The NHS Health Check in England: an evaluation of the first 4 years
- John Robson1,
- Isabel Dostal1,
- Aziz Sheikh2,
- Sandra Eldridge1,
- Vichithranie Madurasinghe1,
- Chris Griffiths1,
- Carol Coupland3,
- Julia Hippisley-Cox3
- 1Centre for Primary Care and Public Health, Queen Mary University of London, London, UK
- 2Usher Institute of Population Health Sciences and Informatics, The University of Edinburgh, Edinburgh, UK
- 3School of Community Health Sciences, The University of Nottingham, Nottingham, UK
- Correspondence to John Robson;
- Received 20 May 2015
- Revised 1 September 2015
- Accepted 28 September 2015
- Published 13 January 2016
Objectives To describe implementation of a new national preventive programme to reduce cardiovascular morbidity.
Design Observational study over 4 years (April 2009—March 2013).
Setting 655 general practices across England from the QResearch database.
Participants Eligible adults aged 40–74 years including attendees at a National Health Service (NHS) Health Check.
Intervention NHS Health Check: routine structured cardiovascular check with support for behavioural change and in those at highest risk, treatment of risk factors and newly identified comorbidity.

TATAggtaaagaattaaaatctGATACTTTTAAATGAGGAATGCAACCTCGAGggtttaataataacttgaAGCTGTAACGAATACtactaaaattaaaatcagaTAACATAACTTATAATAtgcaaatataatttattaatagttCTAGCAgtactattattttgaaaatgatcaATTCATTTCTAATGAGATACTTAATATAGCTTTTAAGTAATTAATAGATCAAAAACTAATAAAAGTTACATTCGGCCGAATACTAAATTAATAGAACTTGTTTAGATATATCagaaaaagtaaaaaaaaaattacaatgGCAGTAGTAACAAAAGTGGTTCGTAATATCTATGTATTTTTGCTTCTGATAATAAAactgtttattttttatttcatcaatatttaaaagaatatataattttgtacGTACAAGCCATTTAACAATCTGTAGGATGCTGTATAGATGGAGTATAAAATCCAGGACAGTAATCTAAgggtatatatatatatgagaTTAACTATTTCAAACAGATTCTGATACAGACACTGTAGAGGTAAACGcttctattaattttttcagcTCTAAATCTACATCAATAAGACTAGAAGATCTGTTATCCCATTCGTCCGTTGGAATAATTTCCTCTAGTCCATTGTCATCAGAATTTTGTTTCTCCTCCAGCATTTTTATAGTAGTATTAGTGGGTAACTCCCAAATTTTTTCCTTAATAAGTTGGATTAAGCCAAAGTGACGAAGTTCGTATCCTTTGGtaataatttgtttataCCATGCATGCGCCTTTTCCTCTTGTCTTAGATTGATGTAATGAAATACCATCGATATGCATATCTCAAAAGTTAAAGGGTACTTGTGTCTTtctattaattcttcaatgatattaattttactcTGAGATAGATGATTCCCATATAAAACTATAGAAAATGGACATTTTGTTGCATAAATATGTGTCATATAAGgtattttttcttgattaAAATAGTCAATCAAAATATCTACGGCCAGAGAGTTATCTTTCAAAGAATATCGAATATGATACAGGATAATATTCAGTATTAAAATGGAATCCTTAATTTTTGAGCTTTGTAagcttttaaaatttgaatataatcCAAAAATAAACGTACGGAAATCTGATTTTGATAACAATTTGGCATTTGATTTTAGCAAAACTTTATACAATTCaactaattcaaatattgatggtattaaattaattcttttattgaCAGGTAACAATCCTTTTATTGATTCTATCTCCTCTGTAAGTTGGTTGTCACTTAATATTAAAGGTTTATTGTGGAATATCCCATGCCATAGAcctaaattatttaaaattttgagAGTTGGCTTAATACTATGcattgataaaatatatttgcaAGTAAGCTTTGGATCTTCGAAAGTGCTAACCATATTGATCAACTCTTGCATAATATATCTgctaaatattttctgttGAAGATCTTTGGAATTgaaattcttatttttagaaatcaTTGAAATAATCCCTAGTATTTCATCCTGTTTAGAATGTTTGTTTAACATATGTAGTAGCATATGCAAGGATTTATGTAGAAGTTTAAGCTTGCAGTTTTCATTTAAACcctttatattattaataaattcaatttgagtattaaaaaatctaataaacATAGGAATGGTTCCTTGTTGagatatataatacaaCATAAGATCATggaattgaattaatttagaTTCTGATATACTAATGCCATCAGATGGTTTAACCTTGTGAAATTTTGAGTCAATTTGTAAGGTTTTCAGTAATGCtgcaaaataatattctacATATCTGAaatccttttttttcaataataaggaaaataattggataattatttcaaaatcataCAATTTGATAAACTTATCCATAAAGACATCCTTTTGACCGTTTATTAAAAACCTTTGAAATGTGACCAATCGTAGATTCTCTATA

Results Of 1.68 million people eligible for an NHS Health Check, 214 295 attended in the period 2009–12. Attendance quadrupled as the programme progressed; 5.8% in 2010 to 30.1% in 2012. Attendance was relatively higher among older people, of whom 19.6% of those eligible at age 60–74 years attended and 9.0% at age 40–59 years. Attendance by population groups at higher cardiovascular disease (CVD) risk, such as the more socially disadvantaged 14.9%, was higher than that of the more affluent 12.3%. Among attendees 7844 new cases of hypertension (38/1000 Checks), 1934 new cases of type 2 diabetes (9/1000 Checks) and 807 new cases of chronic kidney disease (4/1000 Checks) were identified. Of the 27 624 people found to be at high CVD risk (20% or more 10-year risk) when attending an NHS Health Check, 19.3% (5325) were newly prescribed statins and 8.8% (2438) were newly prescribed antihypertensive therapy.
Conclusions NHS Health Check coverage was lower than expected but showed year-on-year improvement. Newly identified comorbidities were an important feature of the NHS Health Checks. Statin treatment at national scale for 1 in 5 attendees at highest CVD risk is likely to have contributed to important reductions in their CVD events.
This is an Open Access article distributed in accordance with the terms of the Creative Commons Attribution (CC BY 4.0) license, which permits others to distribute, remix, adapt and build upon this work, for commercial use, provided the original work is properly cited. See: http://creativecommons.org/licenses/by/4.0/